What happened at the event



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The presence of Donald Trump was not felt at the Kennedy Center Honors on Sunday night.

Of course, it's because physically, he was not there.

As announced in August, the president and first lady did not choose to attend the annual celebration of American artists to "allow the honorees to celebrate without any political distraction." That decision – the first time a president missed the occasion in 23 years, and the only time he did it without sending the First Lady as his substitute: it was made after two of the honorees, the television pioneer Norman Lear and the dancer Carmen de Lavallade, announced plans to boycott the traditional reception prior to the ceremony at the White House to express their opposition to Trump's rhetoric and policies. (The reception was eliminated once the Trumps withdrew from the festivities.)

Even the ceremony, which paid tribute to Lear, Lavallade, Gloria Estefan, Lionel Richie and LL Cool J, the first hip-hop artist of history becoming a honoree of the Kennedy Center – it was basically the Voldemort route when it came time to talk about the president, never referring to him by name or even indirectly. While Stephen Colbert had hosted the program for the past three years, this year there was no host. Instead, the former Kennedy Center member, Quincy Jones, was responsible for making the introductory and final observations. Without night comedians to talk about the meaning of the night, the opportunity to comment on the elephant in the room, or rather, about the Republican elephant that was not in the room, was largely eliminated, which could have been design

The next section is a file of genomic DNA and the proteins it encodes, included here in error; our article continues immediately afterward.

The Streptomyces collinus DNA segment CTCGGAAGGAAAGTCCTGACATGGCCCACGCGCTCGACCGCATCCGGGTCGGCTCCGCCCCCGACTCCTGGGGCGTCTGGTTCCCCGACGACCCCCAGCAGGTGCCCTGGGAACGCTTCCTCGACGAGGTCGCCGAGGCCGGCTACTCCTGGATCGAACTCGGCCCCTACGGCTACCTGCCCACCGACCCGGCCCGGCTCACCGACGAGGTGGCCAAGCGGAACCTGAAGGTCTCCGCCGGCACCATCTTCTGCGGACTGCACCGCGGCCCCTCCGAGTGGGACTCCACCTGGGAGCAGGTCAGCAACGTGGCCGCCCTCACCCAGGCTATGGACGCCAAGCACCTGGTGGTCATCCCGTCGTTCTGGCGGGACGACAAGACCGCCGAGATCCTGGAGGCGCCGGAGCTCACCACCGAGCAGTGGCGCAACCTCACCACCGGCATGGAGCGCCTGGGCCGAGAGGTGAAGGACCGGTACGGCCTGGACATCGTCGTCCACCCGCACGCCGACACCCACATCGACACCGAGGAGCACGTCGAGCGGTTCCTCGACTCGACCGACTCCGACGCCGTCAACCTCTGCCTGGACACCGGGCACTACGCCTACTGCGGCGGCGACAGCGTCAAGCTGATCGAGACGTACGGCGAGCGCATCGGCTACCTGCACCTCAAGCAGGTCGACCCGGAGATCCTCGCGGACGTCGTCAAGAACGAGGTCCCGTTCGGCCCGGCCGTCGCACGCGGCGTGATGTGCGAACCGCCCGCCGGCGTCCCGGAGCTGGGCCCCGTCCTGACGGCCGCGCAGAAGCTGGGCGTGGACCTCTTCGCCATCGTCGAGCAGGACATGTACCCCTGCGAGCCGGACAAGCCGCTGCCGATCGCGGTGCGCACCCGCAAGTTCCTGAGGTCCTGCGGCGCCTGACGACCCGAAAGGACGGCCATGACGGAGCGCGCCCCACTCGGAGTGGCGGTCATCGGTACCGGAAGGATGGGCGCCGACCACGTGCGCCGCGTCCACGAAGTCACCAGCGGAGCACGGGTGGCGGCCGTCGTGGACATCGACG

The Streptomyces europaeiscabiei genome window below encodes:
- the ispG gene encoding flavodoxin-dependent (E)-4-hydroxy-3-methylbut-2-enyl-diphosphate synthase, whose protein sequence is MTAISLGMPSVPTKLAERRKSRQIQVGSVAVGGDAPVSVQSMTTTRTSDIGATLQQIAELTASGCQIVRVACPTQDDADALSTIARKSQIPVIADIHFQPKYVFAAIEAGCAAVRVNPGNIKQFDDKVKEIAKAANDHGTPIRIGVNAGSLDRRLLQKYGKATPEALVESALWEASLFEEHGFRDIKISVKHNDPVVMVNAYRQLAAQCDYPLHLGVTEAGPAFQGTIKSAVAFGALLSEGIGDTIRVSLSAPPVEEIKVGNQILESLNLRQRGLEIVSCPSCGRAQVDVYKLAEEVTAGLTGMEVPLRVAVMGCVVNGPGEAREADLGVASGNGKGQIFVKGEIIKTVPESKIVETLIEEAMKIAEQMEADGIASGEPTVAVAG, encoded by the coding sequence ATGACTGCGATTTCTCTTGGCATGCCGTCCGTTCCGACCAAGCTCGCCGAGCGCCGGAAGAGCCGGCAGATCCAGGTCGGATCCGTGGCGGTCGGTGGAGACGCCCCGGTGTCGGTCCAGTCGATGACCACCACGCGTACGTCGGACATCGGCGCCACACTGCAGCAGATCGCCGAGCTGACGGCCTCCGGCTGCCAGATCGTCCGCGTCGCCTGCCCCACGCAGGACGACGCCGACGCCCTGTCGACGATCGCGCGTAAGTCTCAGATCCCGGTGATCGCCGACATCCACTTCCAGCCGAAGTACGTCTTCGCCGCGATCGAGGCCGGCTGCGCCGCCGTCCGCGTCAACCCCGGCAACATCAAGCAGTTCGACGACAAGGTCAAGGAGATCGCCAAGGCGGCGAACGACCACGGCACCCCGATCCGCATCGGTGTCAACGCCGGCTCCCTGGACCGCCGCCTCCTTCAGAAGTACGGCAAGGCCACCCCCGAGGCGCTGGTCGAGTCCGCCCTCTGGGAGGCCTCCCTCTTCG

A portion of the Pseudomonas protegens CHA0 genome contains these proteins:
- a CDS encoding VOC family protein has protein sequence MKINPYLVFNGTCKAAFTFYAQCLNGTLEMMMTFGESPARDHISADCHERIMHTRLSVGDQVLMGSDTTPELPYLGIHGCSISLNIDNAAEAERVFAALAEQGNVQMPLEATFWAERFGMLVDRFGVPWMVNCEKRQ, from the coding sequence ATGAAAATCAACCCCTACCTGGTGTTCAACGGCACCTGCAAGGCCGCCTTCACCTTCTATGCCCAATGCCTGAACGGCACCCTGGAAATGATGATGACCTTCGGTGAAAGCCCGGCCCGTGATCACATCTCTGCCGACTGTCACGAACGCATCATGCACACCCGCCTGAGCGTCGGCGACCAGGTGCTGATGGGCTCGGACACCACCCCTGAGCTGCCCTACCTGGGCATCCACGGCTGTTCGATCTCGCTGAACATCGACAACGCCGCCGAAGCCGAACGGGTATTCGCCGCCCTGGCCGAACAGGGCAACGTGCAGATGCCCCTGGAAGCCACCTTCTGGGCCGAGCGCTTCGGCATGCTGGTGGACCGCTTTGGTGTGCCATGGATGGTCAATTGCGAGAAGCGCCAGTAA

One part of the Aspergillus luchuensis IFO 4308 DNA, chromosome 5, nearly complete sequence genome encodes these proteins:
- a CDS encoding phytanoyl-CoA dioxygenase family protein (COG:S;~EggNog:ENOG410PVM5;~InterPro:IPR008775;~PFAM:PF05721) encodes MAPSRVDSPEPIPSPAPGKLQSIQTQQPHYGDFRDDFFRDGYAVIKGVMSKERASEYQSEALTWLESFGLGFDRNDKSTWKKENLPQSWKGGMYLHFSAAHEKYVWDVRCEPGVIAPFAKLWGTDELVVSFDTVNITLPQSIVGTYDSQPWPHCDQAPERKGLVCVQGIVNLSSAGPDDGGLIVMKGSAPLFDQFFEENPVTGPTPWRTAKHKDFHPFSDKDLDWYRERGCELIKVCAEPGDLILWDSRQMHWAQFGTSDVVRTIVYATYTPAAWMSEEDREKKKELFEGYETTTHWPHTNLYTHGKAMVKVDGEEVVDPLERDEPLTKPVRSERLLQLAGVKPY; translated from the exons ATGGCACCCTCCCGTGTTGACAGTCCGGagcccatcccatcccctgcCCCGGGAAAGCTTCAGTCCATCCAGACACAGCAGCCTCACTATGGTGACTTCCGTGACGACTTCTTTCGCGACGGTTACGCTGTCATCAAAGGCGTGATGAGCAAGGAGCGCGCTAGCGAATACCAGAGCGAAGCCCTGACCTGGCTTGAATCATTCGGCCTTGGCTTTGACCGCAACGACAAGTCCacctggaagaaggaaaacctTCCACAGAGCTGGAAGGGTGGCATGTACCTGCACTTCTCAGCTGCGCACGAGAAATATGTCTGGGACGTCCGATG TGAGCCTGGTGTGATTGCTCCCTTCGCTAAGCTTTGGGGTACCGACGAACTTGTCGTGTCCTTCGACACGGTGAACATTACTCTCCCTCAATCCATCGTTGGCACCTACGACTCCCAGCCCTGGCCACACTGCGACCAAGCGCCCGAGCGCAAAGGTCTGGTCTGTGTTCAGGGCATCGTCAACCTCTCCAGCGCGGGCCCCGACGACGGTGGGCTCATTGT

At the beginning of the program, which will be released in two hours and will be broadcast on December 26 on CBS, Caroline Kennedy spoke about the example of her father, President John F. Kennedy, in ways that could be. interpreted as a discrete comment about the current occupant of the Oval Office. ("Now it's our turn to ask, what can we do for our country?" He said, adding: "Men who create power make an indispensable contribution to the greatness of the nation, but men who question power do an indispensable equal contribution, especially when that interrogation is disinterested, since they determine whether we use power or power uses us. ")

During the tribute to many influential shows of Lear, one that featured Kenya Barris and Anthony Anderson Black-ish ; Crazy Ex-Girlfriend creator-star Rachel Bloom; Rita Moreno, who appears in the new version of One Day at a Time ; and All in the Family star Rob Reiner -Dave Chappelle also made a scathing comment about the copy of the Declaration of Independence that Lear bought and showed throughout the country, including during the honors ceremony. "God bless this great land where everything is for sale, including our founding document," said Chappelle. "I'm sure you can get some rubles for that."

Apart from that, once the doors of the Kennedy Center Opera House were closed, all the noise and controversy were also left out. In the presidential box, where the president and the First Lady traditionally sit with the honorees with ribbons and medals, the five saluted artists were the only VIPs in straight-backed chairs. Somehow, even that sent a strong message: for the first time in the history of Honors, at least based on the research of this writer, each honoree except one was a person of color. (In a Lear clip accepting his prize at the State Dinner held the night before, he joked, "I'm very proud that these nominees represent my race.")